COVID-19 vaccine shots for kids ages 5 to 11 may be available as soon as November after Pfizer and BioNTech submitted on Thursday an emergency use authorization to the Food and Drug Administration (FDA).
The FDA has scheduled a public hearing on Oct. 26th to examine the request.
The companies' authorization request comes just weeks after they announced new clinical trial data showing the vaccine was "safe, well-tolerated and showed robust neutralizing antibody responses" in kids ages 5 to 11.
It also comes as the U.S. faces a surge of COVID-19 cases, including among children who are both back in school and not yet old enough to be vaccinated.
Here are six things parents should know about COVID-19 vaccines and kids under the age of 12.
1. Kids ages 5 to 11 are still not eligible for a COVID-19 vaccine.
While the FDA authorization request from Pfizer and BioNTech is an encouraging next step, it does not mean that children under age 12 are now eligible to get a COVID-19 vaccine.
The FDA will still need to review the data and decide whether or not to grant emergency use authorization.
If the FDA does ultimately grant authorization for the Pfizer vaccine in kids ages 5 to 11, the vaccine would be able to be administered fairly quickly
Then the FDA will continue to review data to decide whether to grant full FDA approval for the vaccine in kids ages 5 to 11.
The two other vaccines currently available in the U.S., Moderna and Johnson & Johnson, are currently available only for people 18 years and older.
2. The Pfizer dose is different for kids under age 12.
In Pfizer and BioNTech's clinical trial of more than 2,200 children, the COVID-19 vaccine was administered in two doses, but the doses were one-third the amount given to adults.
The clinical trial results, which have not yet been peer-reviewed, showed the antibody response in children at that dose was at least as strong as the full adult does in patients ages 16 to 25.
Pfizer and BioNTech say the vaccine produced minimal side effects in children ages 5 to 11, and the side effects were similar to those experienced by adults and older children.
For 12- to 15-year-olds, the FDA has authorized the same dosing as adults with the Pfizer two-dose vaccine.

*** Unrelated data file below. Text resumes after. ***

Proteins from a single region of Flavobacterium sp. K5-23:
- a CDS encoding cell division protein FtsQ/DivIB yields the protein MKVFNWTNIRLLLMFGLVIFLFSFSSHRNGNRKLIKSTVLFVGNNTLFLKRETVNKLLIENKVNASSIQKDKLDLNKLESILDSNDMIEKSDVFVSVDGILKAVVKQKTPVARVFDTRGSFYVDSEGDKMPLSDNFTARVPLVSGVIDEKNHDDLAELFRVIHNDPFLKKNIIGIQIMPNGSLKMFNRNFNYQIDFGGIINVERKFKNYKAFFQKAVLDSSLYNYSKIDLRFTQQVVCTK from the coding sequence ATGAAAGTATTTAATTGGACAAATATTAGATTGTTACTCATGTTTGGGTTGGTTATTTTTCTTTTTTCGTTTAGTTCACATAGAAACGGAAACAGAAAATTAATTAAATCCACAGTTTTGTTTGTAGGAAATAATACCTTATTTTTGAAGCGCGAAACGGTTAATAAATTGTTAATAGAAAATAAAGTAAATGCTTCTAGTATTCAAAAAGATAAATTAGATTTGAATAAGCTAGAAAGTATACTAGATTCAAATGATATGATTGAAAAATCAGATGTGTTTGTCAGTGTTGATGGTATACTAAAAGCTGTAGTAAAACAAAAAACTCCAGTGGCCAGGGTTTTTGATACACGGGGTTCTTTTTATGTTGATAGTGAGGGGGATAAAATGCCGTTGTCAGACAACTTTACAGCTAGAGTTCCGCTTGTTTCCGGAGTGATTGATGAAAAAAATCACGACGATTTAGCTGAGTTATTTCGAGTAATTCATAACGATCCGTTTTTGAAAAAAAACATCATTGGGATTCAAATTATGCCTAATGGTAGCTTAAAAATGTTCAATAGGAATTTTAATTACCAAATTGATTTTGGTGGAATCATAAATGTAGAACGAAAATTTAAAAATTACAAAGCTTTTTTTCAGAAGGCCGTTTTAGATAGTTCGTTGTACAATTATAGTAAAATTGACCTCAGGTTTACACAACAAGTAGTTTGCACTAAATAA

3. FDA authorization is not expected to be rushed.
The FDA has signaled it will be extremely thorough in its review of COVID-19 vaccines for younger kids, so a quick authorization is not expected for the Pfizer BioNTech vaccine.
For reference, Pfizer announced the results of its clinical trials for the COVID-19 vaccine in children ages 12 to 15 in March. The FDA authorized the vaccine for emergency use in that age group around two months later, in May.
4. The vaccine focus is on kids' immune systems.
Children have different immune systems than adults, so it should be reassuring for parents that the Pfizer BioNTech vaccine has been shown to be safe in kids.
Differing immune systems among people of different ages also help explain why the cutoffs for vaccine eligibility rest on age and not body size.
In addition to the COVID-19 vaccine, other immunizations are also scheduled and administered based on age and not weight. This is partially due to the fact that the body’s immune responses to vaccinations and infection are thought to be different based on age.
5. The vaccine will be distributed to kids through pediatricians, pharmacies, health clinics and more.
White House officials told the nation's governors on Oct. 12th that it has enough pediatric doses on hand for the 28 million children ages 5 through 11 expected to become eligible once the FDA gives the green light.
The doses will be sent to thousands of sites, including pediatricians, family doctors, hospitals, health clinics and pharmacies enrolled in a federal program that guarantees the shots are provided for free.
Initial distribution of the Pfizer vaccine for children ages 5 to 11 years old will be based on a state’s population of eligible children, according to a planning document sent to state officials in advance of the vaccine being authorized by the FDA.
The pediatric vaccine will be shipped in 100-dose packs, each with 10 vials, the document said.
A person familiar with the planned rollout told ABC News that while the government purchased 65 million doses total, the initial shipment may be closer to the 10 million to 20 million range.
After an initial distribution, a "weekly supply will be made available to help sustain the network," according to the document.
6. Families need to remain vigilant against COVID-19.
While there is a light at the end of the tunnel with younger kids having access to a COVID-19 vaccine, families need to stay vigilant against the virus as they wait for FDA authorization.
Unvaccinated children can not only become ill from COVID-19 themselves, but they can also spread the virus to more vulnerable family members and other adults with whom they interact.
Both the Centers for Disease Control and Prevention and the American Academy of Pediatrics recommend universal mask wearing in schools to help slow the spread of COVID-19.
Experts say that in addition to unvaccinated children wearing face masks, parents and siblings who are vaccinated should also continue to wear face masks indoors because of the rates of breakthrough infections in the U.S.
Families should also continue to follow other safety guidelines shared throughout the pandemic, including social distancing and hand washing.
ABC News' Sasha Pezenik, Katherine Faulders and Anne Flaherty contributed to this report.